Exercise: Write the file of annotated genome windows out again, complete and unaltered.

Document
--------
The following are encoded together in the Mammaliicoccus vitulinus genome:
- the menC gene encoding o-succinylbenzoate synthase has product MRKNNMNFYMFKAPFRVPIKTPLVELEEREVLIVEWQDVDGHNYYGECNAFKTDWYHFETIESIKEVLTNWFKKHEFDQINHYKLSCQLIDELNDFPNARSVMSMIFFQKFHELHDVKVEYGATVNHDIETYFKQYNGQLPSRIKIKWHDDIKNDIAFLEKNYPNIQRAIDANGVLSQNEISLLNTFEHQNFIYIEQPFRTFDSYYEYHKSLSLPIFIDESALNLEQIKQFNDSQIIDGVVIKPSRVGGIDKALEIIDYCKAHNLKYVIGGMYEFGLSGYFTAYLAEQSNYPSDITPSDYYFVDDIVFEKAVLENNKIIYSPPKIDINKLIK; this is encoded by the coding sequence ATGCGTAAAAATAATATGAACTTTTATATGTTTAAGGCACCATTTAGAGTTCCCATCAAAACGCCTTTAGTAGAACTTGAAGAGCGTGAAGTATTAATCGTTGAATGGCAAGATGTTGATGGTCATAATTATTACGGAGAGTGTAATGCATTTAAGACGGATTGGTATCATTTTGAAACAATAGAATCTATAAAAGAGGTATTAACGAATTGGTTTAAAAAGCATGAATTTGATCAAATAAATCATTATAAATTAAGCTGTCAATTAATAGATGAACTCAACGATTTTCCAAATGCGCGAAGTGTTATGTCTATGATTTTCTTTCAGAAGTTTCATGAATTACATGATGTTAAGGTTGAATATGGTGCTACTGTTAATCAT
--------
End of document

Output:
The following are encoded together in the Mammaliicoccus vitulinus genome:
- the menC gene encoding o-succinylbenzoate synthase has product MRKNNMNFYMFKAPFRVPIKTPLVELEEREVLIVEWQDVDGHNYYGECNAFKTDWYHFETIESIKEVLTNWFKKHEFDQINHYKLSCQLIDELNDFPNARSVMSMIFFQKFHELHDVKVEYGATVNHDIETYFKQYNGQLPSRIKIKWHDDIKNDIAFLEKNYPNIQRAIDANGVLSQNEISLLNTFEHQNFIYIEQPFRTFDSYYEYHKSLSLPIFIDESALNLEQIKQFNDSQIIDGVVIKPSRVGGIDKALEIIDYCKAHNLKYVIGGMYEFGLSGYFTAYLAEQSNYPSDITPSDYYFVDDIVFEKAVLENNKIIYSPPKIDINKLIK; this is encoded by the coding sequence ATGCGTAAAAATAATATGAACTTTTATATGTTTAAGGCACCATTTAGAGTTCCCATCAAAACGCCTTTAGTAGAACTTGAAGAGCGTGAAGTATTAATCGTTGAATGGCAAGATGTTGATGGTCATAATTATTACGGAGAGTGTAATGCATTTAAGACGGATTGGTATCATTTTGAAACAATAGAATCTATAAAAGAGGTATTAACGAATTGGTTTAAAAAGCATGAATTTGATCAAATAAATCATTATAAATTAAGCTGTCAATTAATAGATGAACTCAACGATTTTCCAAATGCGCGAAGTGTTATGTCTATGATTTTCTTTCAGAAGTTTCATGAATTACATGATGTTAAGGTTGAATATGGTGCTACTGTTAATCAT